On-Site Magazine

2018 forecast: green infrastructure sprouting up

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December 14, 2017 by Saul Chernos

With scientists forecasting increasingly turbulent weather, builders developers and governments can expect heightened pressure in 2018 to green their infrastructure.

The Ontario Ministry of Environment and Climate Change, for instance, is developing new measures for stormwater run-off volume control.

“It will require that in any new construction or redevelopment work all projects will have to manage on-site the 90th percentile of rainfall events,” said Clara Blakelock of Green Communities Canada. That translates into about the first 25 millimetres of rain, depending on exactly where you are in the province, she explained.

The problem is twofold. Water carried off-site doesn’t recharge local water tables, and heavy rains sweep debris, residues and other waste into waterways.

Ontario’s rules date to the 1990s and acknowledge the importance of managing rain on-site. But the province has still been approving catch basins and storm sewers. “Now they’re coming back and saying people really need to change the way they’re doing things,” Blakelock said. “There’s pretty strong language about what’s going to be required for new developments.”

British Columbia is also promoting stormwater management on-site, and municipalities are also getting on-board. Vancouver has just come out with a strategy to manage 90 per cent of its rainfall close to where it falls, Toronto has a green roof bylaw and other guidelines, and Halifax and Kitchener, Ont. charge stormwater fees based on a property’s impervious area.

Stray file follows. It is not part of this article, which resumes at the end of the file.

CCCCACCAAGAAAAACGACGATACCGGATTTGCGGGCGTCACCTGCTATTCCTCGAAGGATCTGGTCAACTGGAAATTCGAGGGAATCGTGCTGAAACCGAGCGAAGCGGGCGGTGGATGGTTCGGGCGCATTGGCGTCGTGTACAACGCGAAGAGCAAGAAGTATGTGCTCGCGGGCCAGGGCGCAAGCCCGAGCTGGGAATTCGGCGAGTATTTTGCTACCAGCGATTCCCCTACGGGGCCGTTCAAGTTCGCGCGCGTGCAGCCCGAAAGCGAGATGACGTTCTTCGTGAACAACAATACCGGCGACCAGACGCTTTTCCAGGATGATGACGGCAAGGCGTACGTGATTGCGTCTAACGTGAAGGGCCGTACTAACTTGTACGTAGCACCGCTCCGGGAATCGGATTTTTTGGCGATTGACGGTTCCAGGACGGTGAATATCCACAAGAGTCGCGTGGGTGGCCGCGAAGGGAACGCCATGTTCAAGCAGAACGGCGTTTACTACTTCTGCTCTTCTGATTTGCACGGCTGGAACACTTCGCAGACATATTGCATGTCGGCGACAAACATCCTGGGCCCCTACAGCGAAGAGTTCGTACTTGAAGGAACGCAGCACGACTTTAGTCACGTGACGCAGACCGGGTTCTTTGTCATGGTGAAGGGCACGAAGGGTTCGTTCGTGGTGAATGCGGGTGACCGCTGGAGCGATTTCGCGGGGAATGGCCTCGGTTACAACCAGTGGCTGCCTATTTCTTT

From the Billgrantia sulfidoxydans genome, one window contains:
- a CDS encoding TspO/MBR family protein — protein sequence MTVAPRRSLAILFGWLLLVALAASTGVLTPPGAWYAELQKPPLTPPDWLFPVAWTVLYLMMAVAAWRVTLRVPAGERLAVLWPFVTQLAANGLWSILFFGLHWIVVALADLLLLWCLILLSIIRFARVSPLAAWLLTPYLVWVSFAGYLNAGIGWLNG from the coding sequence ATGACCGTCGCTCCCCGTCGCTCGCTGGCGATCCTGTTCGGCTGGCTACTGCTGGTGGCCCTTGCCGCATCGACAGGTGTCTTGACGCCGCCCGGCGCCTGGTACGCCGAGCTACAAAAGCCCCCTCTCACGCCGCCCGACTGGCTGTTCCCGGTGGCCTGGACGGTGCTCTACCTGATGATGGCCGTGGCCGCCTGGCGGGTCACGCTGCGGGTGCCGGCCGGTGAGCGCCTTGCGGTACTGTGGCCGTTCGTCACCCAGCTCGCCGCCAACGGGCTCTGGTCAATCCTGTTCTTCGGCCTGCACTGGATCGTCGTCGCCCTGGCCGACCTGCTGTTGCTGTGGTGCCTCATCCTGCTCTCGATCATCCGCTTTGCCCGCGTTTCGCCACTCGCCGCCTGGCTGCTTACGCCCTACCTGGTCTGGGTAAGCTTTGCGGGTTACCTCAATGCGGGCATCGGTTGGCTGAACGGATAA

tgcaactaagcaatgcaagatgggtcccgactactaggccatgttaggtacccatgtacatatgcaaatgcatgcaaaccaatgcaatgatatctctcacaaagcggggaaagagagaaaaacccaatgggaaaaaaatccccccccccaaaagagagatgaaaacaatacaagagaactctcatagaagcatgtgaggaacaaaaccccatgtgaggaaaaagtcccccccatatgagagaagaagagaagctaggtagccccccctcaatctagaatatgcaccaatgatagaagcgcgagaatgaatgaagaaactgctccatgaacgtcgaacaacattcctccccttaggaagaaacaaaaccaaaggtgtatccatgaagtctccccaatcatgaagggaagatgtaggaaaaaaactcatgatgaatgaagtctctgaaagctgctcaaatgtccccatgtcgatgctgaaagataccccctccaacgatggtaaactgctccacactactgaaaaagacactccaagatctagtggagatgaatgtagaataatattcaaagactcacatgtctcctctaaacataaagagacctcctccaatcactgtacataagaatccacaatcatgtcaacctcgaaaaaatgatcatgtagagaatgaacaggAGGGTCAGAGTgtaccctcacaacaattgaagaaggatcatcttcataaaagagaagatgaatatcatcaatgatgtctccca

“A lot of communities get their drinking water from groundwater aquifers, so if these aren’t being recharged through infiltration then they can start to dry up,” Blakelock said. “And the pollution from runoff closes beaches and affects fishing, tourism and drinking water.”

Tangible measures include permeable pavement and trees as well as landscaping such as rain gardens and bioswales. “Underground infiltration galleries can be completely invisible underneath a parking lot,” Blakelock said.

Green infrastructure can increase property values, make streets more walkable, improve air quality, provide habitat for pollinators, reduce the urban heat island effect and help mitigate huge costs arising from storm damage.

“Cities across the country are seeing increased flooding and other impacts,” Blakelock said. “These are ways of building resiliency into our cities.”

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